"Islamic State" jihadists have been forced to pull out of the ancient Syrian city of Palmyra just hours after re-entering it, a monitor says. But some reports say the militants have again retaken all or part of the city.
Air strikes by Russian warplanes forced "Islamic State" (IS) militants to withdraw from the central Syrian city of Palmyra at dawn on Sunday, shortly after they had re-entered the city following a days-long offensive, according to a Britain-based group monitoring the Syrian conflict.
"Intense Russian raids since last night forced IS out of Palmyra, hours after the jihadists retook control of the city," said Rami Abdel Rahman from the Syrian Observatory for Human Rights, which gathers information from a network of activists within the country.
Abdel Rahman said many jihadists had been killed in the raids, but could give no precise toll. He said the army had brought reinforcements into the city and that the militants were now fighting in orchards on Palmyra's outskirts.
The Russian Defense Ministry said Russian warplanes had conducted 64 air raids during the operation to repel IS, killing more than 300 militants.
Later reports by the Observatory however said the militants had regrouped and recaptured the city after the Syrian army withdrew to the south. Another activist group, Palmyra Coordination, said IS had retaken areas on the outskirts and Palmyra castle.
The IS-linked Amaq news agency also reported that the jihadists had taken back "full control" of the city.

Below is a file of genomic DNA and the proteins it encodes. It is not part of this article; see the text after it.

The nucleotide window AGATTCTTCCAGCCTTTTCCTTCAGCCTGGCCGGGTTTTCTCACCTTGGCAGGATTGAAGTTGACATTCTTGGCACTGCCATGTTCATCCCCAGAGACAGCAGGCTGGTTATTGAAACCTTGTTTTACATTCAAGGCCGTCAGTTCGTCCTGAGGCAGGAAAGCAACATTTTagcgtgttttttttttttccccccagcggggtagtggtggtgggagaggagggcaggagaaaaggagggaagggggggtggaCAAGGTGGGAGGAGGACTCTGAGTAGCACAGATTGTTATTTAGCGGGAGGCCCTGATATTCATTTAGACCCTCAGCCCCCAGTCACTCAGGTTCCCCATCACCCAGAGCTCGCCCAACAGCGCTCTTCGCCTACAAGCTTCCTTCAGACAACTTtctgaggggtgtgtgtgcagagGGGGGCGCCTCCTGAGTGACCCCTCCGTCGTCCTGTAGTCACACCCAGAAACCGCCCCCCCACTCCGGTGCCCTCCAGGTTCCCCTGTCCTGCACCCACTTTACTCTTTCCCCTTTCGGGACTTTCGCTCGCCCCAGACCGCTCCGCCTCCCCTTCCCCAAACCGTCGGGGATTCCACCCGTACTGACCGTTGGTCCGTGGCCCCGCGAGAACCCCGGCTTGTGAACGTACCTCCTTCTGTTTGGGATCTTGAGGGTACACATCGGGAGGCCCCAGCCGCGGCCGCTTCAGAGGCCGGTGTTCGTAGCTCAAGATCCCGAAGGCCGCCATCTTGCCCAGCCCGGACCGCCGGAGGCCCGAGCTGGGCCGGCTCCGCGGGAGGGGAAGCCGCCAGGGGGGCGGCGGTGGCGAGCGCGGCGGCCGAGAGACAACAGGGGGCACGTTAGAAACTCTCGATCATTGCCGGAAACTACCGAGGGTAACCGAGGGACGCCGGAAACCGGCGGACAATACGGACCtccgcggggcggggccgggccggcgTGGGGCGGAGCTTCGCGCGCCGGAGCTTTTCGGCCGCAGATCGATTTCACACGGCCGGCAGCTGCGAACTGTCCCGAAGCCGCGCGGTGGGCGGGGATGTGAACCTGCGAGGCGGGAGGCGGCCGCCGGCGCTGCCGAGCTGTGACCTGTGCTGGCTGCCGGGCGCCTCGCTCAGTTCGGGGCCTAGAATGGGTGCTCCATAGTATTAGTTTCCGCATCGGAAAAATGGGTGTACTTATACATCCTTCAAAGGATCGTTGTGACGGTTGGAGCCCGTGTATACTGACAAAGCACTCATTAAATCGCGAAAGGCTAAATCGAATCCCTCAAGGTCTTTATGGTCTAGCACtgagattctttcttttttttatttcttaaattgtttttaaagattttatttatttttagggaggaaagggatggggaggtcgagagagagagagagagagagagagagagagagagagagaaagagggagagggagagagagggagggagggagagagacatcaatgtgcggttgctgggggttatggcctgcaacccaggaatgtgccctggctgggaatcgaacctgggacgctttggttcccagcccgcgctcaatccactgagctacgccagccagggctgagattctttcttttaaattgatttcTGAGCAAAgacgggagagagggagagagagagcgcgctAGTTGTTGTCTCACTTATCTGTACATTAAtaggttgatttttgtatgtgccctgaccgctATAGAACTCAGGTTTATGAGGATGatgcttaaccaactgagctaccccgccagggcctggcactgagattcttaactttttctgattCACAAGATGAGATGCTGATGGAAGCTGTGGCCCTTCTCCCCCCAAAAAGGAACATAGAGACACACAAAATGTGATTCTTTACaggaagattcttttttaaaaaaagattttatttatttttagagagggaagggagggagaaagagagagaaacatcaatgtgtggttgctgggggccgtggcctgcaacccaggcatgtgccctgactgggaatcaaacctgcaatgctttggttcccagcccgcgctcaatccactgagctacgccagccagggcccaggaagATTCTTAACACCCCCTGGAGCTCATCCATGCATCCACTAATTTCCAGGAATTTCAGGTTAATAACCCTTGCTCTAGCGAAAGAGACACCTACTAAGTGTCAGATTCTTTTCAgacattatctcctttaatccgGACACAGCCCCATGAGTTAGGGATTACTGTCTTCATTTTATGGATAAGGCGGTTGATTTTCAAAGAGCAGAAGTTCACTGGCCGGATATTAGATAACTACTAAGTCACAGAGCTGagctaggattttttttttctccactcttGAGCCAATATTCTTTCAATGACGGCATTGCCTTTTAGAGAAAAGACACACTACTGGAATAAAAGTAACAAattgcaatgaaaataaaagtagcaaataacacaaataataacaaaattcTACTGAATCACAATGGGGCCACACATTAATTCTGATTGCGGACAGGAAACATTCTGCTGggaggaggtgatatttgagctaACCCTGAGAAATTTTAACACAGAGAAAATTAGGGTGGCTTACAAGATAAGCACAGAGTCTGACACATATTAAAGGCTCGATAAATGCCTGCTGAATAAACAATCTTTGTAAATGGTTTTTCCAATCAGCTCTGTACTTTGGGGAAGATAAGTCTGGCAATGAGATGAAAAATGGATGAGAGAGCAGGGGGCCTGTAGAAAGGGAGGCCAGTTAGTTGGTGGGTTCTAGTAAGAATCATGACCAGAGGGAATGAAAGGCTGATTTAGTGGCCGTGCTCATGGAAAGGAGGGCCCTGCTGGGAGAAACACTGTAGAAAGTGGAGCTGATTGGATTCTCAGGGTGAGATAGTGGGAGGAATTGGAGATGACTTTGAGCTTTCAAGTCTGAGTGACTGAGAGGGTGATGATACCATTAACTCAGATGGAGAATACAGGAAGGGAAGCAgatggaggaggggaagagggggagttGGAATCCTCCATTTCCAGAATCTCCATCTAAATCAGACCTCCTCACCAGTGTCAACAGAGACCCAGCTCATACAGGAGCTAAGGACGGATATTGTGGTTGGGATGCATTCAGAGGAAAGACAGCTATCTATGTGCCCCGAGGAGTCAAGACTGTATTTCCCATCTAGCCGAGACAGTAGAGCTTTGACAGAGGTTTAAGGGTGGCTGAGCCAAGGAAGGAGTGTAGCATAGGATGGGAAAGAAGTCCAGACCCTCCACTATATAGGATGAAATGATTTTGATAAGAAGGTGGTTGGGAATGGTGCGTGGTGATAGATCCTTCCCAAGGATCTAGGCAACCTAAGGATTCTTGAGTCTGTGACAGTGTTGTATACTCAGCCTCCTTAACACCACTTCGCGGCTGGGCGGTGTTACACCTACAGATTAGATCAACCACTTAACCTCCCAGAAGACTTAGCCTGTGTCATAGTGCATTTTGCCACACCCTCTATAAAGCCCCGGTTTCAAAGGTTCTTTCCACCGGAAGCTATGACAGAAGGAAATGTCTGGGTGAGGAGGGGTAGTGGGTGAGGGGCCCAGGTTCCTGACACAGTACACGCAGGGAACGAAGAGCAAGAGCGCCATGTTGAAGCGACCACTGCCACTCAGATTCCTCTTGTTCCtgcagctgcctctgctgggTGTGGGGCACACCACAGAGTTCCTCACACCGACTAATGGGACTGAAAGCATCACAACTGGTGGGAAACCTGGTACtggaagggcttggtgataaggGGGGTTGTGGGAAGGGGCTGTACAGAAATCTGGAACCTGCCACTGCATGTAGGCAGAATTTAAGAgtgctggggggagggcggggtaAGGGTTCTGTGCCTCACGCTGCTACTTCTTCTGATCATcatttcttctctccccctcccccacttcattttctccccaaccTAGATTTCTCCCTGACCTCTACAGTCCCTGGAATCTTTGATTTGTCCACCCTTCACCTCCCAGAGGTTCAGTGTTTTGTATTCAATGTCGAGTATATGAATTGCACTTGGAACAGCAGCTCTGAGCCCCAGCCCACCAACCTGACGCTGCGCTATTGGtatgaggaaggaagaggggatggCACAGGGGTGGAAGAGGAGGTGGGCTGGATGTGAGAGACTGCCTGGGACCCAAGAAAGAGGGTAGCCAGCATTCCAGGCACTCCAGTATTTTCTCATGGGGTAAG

In May last year, the extremist Sunni Muslim group captured Palmyra along with other towns in Homs province, and inflicted severe damage on many of its ancient sites, which are part of UNESCO's World Heritage list. IS considers all religious statues and images to be idolatrous and has destroyed huge numbers of ancient monuments both in Syria and Iraq in a campaign to establish a "caliphate" across the Middle East.
Having been driven out of the city in March of this year, the militants began an offensive to retake Palmyra and nearby towns just days ago. The group re-entered the city on Saturday.
For more than a year, Russia has been giving military support from the air to troops loyal to Moscow ally President Bashar al-Assad, as Assad tries to put down a rebellion that began in 2011. Extremist groups such as IS have taken advantage of the instability created by the insurgency to capture territory in Syria.
tj/jlw (AFP, Reuters)
Have a look on this picture gallery from March 28, a day after Palmyra was first recaptured from IS